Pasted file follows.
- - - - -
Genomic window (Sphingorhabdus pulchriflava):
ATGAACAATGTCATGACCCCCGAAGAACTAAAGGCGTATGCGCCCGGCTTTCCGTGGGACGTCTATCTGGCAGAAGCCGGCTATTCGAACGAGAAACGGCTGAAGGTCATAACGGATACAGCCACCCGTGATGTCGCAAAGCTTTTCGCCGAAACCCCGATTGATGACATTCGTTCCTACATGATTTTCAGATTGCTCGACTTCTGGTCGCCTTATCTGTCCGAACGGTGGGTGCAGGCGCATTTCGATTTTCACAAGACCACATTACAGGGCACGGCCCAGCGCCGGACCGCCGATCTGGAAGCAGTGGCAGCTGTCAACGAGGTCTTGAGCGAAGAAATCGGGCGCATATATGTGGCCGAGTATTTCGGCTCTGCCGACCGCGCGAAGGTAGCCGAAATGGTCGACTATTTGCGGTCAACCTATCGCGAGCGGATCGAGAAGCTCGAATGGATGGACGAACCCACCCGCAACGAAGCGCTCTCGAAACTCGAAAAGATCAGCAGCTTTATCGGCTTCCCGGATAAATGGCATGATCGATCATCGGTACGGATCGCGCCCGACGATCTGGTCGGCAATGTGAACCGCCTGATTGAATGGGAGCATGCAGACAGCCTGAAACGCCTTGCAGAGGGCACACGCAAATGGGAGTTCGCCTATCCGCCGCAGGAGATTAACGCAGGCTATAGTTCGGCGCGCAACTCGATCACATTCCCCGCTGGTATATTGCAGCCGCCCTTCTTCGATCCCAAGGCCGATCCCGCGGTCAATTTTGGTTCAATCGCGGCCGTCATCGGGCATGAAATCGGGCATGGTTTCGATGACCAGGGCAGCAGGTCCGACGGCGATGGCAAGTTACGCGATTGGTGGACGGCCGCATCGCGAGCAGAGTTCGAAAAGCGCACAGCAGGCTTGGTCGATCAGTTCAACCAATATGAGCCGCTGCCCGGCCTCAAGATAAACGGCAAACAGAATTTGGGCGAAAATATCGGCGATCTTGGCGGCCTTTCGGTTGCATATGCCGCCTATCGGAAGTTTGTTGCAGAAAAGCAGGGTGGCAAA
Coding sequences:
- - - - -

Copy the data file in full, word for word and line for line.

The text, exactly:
Genomic window (Sphingorhabdus pulchriflava):
ATGAACAATGTCATGACCCCCGAAGAACTAAAGGCGTATGCGCCCGGCTTTCCGTGGGACGTCTATCTGGCAGAAGCCGGCTATTCGAACGAGAAACGGCTGAAGGTCATAACGGATACAGCCACCCGTGATGTCGCAAAGCTTTTCGCCGAAACCCCGATTGATGACATTCGTTCCTACATGATTTTCAGATTGCTCGACTTCTGGTCGCCTTATCTGTCCGAACGGTGGGTGCAGGCGCATTTCGATTTTCACAAGACCACATTACAGGGCACGGCCCAGCGCCGGACCGCCGATCTGGAAGCAGTGGCAGCTGTCAACGAGGTCTTGAGCGAAGAAATCGGGCGCATATATGTGGCCGAGTATTTCGGCTCTGCCGACCGCGCGAAGGTAGCCGAAATGGTCGACTATTTGCGGTCAACCTATCGCGAGCGGATCGAGAAGCTCGAATGGATGGACGAACCCACCCGCAACGAAGCGCTCTCGAAACTCGAAAAGATCAGCAGCTTTATCGGCTTCCCGGATAAATGGCATGATCGATCATCGGTACGGATCGCGCCCGACGATCTGGTCGGCAATGTGAACCGCCTGATTGAATGGGAGCATGCAGACAGCCTGAAACGCCTTGCAGAGGGCACACGCAAATGGGAGTTCGCCTATCCGCCGCAGGAGATTAACGCAGGCTATAGTTCGGCGCGCAACTCGATCACATTCCCCGCTGGTATATTGCAGCCGCCCTTCTTCGATCCCAAGGCCGATCCCGCGGTCAATTTTGGTTCAATCGCGGCCGTCATCGGGCATGAAATCGGGCATGGTTTCGATGACCAGGGCAGCAGGTCCGACGGCGATGGCAAGTTACGCGATTGGTGGACGGCCGCATCGCGAGCAGAGTTCGAAAAGCGCACAGCAGGCTTGGTCGATCAGTTCAACCAATATGAGCCGCTGCCCGGCCTCAAGATAAACGGCAAACAGAATTTGGGCGAAAATATCGGCGATCTTGGCGGCCTTTCGGTTGCATATGCCGCCTATCGGAAGTTTGTTGCAGAAAAGCAGGGTGGCAAA
Coding sequences: